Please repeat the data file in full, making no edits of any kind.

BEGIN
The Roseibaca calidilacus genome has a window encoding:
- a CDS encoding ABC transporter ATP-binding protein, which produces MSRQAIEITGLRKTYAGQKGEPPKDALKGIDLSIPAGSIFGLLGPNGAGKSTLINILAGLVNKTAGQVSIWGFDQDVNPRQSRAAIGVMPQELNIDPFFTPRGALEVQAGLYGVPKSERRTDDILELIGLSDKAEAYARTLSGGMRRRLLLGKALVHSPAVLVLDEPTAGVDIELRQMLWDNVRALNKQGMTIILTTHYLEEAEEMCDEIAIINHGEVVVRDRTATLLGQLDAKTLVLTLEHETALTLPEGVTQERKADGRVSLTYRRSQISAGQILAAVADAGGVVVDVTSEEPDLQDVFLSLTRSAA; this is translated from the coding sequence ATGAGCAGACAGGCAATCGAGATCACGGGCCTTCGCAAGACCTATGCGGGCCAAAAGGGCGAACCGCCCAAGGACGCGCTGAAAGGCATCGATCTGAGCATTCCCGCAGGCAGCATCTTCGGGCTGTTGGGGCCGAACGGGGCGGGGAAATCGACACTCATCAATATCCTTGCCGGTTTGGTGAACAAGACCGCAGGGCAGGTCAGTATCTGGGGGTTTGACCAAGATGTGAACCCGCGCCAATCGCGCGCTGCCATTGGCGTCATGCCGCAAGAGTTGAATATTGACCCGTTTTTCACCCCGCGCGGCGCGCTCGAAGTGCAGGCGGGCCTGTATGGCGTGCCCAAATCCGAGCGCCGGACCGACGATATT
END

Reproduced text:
The Roseibaca calidilacus genome has a window encoding:
- a CDS encoding ABC transporter ATP-binding protein, which produces MSRQAIEITGLRKTYAGQKGEPPKDALKGIDLSIPAGSIFGLLGPNGAGKSTLINILAGLVNKTAGQVSIWGFDQDVNPRQSRAAIGVMPQELNIDPFFTPRGALEVQAGLYGVPKSERRTDDILELIGLSDKAEAYARTLSGGMRRRLLLGKALVHSPAVLVLDEPTAGVDIELRQMLWDNVRALNKQGMTIILTTHYLEEAEEMCDEIAIINHGEVVVRDRTATLLGQLDAKTLVLTLEHETALTLPEGVTQERKADGRVSLTYRRSQISAGQILAAVADAGGVVVDVTSEEPDLQDVFLSLTRSAA; this is translated from the coding sequence ATGAGCAGACAGGCAATCGAGATCACGGGCCTTCGCAAGACCTATGCGGGCCAAAAGGGCGAACCGCCCAAGGACGCGCTGAAAGGCATCGATCTGAGCATTCCCGCAGGCAGCATCTTCGGGCTGTTGGGGCCGAACGGGGCGGGGAAATCGACACTCATCAATATCCTTGCCGGTTTGGTGAACAAGACCGCAGGGCAGGTCAGTATCTGGGGGTTTGACCAAGATGTGAACCCGCGCCAATCGCGCGCTGCCATTGGCGTCATGCCGCAAGAGTTGAATATTGACCCGTTTTTCACCCCGCGCGGCGCGCTCGAAGTGCAGGCGGGCCTGTATGGCGTGCCCAAATCCGAGCGCCGGACCGACGATATT